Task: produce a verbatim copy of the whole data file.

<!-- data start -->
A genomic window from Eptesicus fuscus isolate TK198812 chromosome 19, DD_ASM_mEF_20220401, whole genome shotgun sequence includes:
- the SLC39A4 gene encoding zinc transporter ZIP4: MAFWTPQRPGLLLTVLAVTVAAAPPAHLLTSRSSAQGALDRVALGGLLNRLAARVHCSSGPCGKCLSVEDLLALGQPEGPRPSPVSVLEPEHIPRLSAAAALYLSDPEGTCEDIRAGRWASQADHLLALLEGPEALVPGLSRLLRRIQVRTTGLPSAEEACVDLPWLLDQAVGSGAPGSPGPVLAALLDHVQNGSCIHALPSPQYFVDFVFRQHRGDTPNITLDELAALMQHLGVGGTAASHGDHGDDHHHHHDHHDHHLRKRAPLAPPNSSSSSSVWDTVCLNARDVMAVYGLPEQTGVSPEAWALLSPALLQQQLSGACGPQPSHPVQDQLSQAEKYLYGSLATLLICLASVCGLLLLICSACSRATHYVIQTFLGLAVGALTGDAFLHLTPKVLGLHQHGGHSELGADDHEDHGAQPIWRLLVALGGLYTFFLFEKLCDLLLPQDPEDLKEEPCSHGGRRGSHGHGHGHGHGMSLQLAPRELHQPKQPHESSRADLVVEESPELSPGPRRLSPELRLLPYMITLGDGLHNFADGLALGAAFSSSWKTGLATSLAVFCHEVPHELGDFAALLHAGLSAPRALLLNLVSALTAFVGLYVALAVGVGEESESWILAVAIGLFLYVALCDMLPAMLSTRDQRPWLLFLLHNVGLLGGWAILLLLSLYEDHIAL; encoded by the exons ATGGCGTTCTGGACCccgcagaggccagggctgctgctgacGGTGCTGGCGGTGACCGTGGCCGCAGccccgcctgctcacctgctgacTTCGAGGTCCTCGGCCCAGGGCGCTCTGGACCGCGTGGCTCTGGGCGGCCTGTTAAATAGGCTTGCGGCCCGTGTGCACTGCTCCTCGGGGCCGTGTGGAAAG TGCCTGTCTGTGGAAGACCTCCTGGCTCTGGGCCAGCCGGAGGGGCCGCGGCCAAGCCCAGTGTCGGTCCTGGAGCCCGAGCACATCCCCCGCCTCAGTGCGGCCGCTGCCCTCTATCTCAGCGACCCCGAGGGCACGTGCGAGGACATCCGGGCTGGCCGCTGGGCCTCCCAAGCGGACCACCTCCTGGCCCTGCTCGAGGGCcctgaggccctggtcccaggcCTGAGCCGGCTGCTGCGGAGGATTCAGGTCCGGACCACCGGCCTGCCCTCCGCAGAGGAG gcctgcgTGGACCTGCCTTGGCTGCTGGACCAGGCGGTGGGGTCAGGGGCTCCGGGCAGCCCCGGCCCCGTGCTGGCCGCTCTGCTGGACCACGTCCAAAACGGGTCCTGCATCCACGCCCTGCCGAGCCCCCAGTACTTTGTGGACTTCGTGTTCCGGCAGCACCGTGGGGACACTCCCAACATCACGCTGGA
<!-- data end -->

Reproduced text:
A genomic window from Eptesicus fuscus isolate TK198812 chromosome 19, DD_ASM_mEF_20220401, whole genome shotgun sequence includes:
- the SLC39A4 gene encoding zinc transporter ZIP4: MAFWTPQRPGLLLTVLAVTVAAAPPAHLLTSRSSAQGALDRVALGGLLNRLAARVHCSSGPCGKCLSVEDLLALGQPEGPRPSPVSVLEPEHIPRLSAAAALYLSDPEGTCEDIRAGRWASQADHLLALLEGPEALVPGLSRLLRRIQVRTTGLPSAEEACVDLPWLLDQAVGSGAPGSPGPVLAALLDHVQNGSCIHALPSPQYFVDFVFRQHRGDTPNITLDELAALMQHLGVGGTAASHGDHGDDHHHHHDHHDHHLRKRAPLAPPNSSSSSSVWDTVCLNARDVMAVYGLPEQTGVSPEAWALLSPALLQQQLSGACGPQPSHPVQDQLSQAEKYLYGSLATLLICLASVCGLLLLICSACSRATHYVIQTFLGLAVGALTGDAFLHLTPKVLGLHQHGGHSELGADDHEDHGAQPIWRLLVALGGLYTFFLFEKLCDLLLPQDPEDLKEEPCSHGGRRGSHGHGHGHGHGMSLQLAPRELHQPKQPHESSRADLVVEESPELSPGPRRLSPELRLLPYMITLGDGLHNFADGLALGAAFSSSWKTGLATSLAVFCHEVPHELGDFAALLHAGLSAPRALLLNLVSALTAFVGLYVALAVGVGEESESWILAVAIGLFLYVALCDMLPAMLSTRDQRPWLLFLLHNVGLLGGWAILLLLSLYEDHIAL; encoded by the exons ATGGCGTTCTGGACCccgcagaggccagggctgctgctgacGGTGCTGGCGGTGACCGTGGCCGCAGccccgcctgctcacctgctgacTTCGAGGTCCTCGGCCCAGGGCGCTCTGGACCGCGTGGCTCTGGGCGGCCTGTTAAATAGGCTTGCGGCCCGTGTGCACTGCTCCTCGGGGCCGTGTGGAAAG TGCCTGTCTGTGGAAGACCTCCTGGCTCTGGGCCAGCCGGAGGGGCCGCGGCCAAGCCCAGTGTCGGTCCTGGAGCCCGAGCACATCCCCCGCCTCAGTGCGGCCGCTGCCCTCTATCTCAGCGACCCCGAGGGCACGTGCGAGGACATCCGGGCTGGCCGCTGGGCCTCCCAAGCGGACCACCTCCTGGCCCTGCTCGAGGGCcctgaggccctggtcccaggcCTGAGCCGGCTGCTGCGGAGGATTCAGGTCCGGACCACCGGCCTGCCCTCCGCAGAGGAG gcctgcgTGGACCTGCCTTGGCTGCTGGACCAGGCGGTGGGGTCAGGGGCTCCGGGCAGCCCCGGCCCCGTGCTGGCCGCTCTGCTGGACCACGTCCAAAACGGGTCCTGCATCCACGCCCTGCCGAGCCCCCAGTACTTTGTGGACTTCGTGTTCCGGCAGCACCGTGGGGACACTCCCAACATCACGCTGGA